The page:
From the NPS Intranet site today:
to help with recovery efforts along with hundreds of others. NPS photo.
On November 6-7, 2006, Mount Rainier National Park received 18 inches of rainfall in a 36 hour period. Flood waters devastated infrastructure throughout the park, resulting in an unprecedented six-month closure.
The damage was extensive and extraordinary:
- Landslides and major washouts severed access to each major park road.
- Old growth trees were uprooted.
- Much of Sunshine Point campground washed away.
- Rivers and creeks changed channels, cutting new paths and leaving old ones dry.
- Trail damage occurred throughout the park, as raging water wiped out bridges, thousands of felled trees blocked access, and in some places trails were stripped to bedrock.
The landscape of the park would be forever changed.
A year later, the park has made tremendous progress in the recovery process. Throughout the winter and spring of 2007, park crews worked tirelessly to repair roads and restore all utilities in the park, and the park reopened its gates to visitors again on May 5th. Throughout the summer and fall, park staff continued to work diligently to restore dozens of damaged sites. The Wonderland Trail, a 93-mile trail circling the park, reopened in August, and, by mid-November, the major road repair projects in the park will be complete.
Recovery efforts at Mount Rainier have made tremendous headway thanks in large part to the support of Congress and the help of over 1,700 volunteers, a park record. Individuals, businesses and organizations united through the Northwest Storm Recovery Coalition and the Student Conservation Association to contribute 84,000 hours of volunteer labor to the park this year at a value of nearly $1.6 million.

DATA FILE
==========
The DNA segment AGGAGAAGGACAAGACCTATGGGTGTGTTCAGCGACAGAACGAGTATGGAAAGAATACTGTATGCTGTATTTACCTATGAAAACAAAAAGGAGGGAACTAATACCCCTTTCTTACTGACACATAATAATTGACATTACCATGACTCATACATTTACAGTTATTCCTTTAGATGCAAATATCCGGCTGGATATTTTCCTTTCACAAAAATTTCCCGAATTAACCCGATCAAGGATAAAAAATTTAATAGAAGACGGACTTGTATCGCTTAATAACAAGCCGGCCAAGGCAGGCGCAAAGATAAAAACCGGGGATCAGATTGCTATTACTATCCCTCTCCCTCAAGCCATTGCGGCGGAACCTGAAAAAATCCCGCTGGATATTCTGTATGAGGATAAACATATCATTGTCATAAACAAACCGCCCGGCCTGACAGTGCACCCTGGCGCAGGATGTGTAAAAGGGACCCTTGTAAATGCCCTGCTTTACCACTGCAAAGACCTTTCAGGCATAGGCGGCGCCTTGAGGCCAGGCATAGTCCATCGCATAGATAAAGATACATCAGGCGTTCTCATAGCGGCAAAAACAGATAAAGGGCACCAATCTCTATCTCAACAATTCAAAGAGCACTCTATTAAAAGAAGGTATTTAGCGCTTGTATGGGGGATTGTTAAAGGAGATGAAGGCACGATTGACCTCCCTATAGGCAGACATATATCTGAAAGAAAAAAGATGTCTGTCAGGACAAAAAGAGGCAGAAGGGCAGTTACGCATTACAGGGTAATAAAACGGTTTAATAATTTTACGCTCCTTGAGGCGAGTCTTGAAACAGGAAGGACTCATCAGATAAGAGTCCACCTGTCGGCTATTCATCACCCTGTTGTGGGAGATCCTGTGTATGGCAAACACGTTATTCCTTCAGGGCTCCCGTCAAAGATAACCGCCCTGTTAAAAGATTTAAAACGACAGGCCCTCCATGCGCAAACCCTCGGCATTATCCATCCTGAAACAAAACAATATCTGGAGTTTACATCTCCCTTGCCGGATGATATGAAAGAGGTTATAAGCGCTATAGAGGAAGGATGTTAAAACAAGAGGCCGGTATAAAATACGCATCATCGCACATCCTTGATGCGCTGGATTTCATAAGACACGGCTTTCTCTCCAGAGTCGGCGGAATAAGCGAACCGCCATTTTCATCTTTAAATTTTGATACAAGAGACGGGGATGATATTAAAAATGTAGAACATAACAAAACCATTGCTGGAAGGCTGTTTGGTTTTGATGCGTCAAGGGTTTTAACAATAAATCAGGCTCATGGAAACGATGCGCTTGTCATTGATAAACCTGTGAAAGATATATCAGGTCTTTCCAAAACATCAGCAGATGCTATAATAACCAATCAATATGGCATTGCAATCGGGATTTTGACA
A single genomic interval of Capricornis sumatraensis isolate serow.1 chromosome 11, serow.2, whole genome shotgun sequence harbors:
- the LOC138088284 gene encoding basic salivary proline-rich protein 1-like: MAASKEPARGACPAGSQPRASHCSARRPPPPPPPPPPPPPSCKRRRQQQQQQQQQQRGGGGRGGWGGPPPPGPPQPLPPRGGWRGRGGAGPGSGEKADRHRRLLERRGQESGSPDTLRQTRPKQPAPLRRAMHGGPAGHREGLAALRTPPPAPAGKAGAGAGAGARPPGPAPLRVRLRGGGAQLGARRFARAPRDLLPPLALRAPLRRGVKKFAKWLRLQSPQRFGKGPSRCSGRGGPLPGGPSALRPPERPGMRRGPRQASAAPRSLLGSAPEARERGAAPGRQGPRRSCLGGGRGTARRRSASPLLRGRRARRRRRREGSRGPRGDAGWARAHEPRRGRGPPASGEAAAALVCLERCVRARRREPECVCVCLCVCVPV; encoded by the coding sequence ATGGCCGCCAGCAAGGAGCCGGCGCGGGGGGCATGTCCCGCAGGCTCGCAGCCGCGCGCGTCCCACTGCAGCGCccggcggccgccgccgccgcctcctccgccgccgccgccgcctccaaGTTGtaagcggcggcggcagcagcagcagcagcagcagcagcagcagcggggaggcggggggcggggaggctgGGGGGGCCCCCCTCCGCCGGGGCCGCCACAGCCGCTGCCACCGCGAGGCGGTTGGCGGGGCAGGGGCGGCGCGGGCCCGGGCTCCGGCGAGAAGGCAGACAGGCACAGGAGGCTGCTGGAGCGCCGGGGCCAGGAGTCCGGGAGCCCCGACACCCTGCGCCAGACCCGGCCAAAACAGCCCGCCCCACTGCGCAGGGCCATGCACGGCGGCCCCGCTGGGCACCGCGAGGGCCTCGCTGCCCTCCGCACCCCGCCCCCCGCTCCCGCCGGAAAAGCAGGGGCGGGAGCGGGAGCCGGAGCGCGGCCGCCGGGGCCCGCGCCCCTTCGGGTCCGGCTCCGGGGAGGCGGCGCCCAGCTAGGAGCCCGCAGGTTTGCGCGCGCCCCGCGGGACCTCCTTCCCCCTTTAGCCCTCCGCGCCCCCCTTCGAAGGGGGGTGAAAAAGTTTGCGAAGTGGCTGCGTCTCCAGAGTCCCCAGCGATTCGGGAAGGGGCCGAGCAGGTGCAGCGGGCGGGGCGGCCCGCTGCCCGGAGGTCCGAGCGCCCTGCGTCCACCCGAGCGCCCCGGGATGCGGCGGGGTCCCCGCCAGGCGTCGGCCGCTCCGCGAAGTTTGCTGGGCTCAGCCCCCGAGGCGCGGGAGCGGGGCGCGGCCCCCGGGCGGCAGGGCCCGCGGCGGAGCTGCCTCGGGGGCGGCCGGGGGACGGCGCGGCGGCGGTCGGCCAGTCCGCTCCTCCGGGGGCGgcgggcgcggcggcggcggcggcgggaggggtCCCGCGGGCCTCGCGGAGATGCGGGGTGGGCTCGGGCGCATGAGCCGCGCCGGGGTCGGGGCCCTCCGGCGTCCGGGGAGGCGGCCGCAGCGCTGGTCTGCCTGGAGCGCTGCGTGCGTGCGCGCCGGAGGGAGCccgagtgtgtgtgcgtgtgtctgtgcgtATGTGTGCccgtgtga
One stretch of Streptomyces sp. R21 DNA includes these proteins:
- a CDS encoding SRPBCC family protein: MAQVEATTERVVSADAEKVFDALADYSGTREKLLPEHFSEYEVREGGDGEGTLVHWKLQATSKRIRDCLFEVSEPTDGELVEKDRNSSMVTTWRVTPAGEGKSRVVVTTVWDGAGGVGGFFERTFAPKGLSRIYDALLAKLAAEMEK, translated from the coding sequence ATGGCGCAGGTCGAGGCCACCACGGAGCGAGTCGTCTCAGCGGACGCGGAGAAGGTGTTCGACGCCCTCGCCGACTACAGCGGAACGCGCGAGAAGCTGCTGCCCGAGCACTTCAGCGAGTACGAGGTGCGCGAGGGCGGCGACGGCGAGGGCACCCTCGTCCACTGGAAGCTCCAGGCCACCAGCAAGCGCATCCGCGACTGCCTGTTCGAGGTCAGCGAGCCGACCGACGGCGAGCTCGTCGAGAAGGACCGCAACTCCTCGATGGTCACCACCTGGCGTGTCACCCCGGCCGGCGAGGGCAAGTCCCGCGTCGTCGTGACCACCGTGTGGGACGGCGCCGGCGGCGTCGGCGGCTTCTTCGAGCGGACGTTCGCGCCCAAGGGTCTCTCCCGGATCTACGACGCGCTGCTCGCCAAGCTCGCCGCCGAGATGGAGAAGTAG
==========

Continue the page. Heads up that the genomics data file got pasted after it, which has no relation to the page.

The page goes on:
Much work is still to be done. Superintendent Dave Uberuaga estimates that the majority of park recovery projects will be complete within the next year. Attention is now focused on shoring up flood protection for the rainy season to protect park infrastructure and the historic assets of the park. The trails system, however, may take years to fully rehabilitate. Decisions are still on the horizon as the park is developing alternatives for how to provide public access to the Carbon River Road area and to undertake major trail rerouting projects on the Carbon River and Glacier Basin Trails.
Additional images and details of the flood can be found at the Mount Rainier National Park website at http://www.nps.gov/mora/parknews/november-2006-flooding.htm .
For more information, please contact Alison Bullock, public information officer, Mount Rainier National Park, at 360-569-2211 x2336 .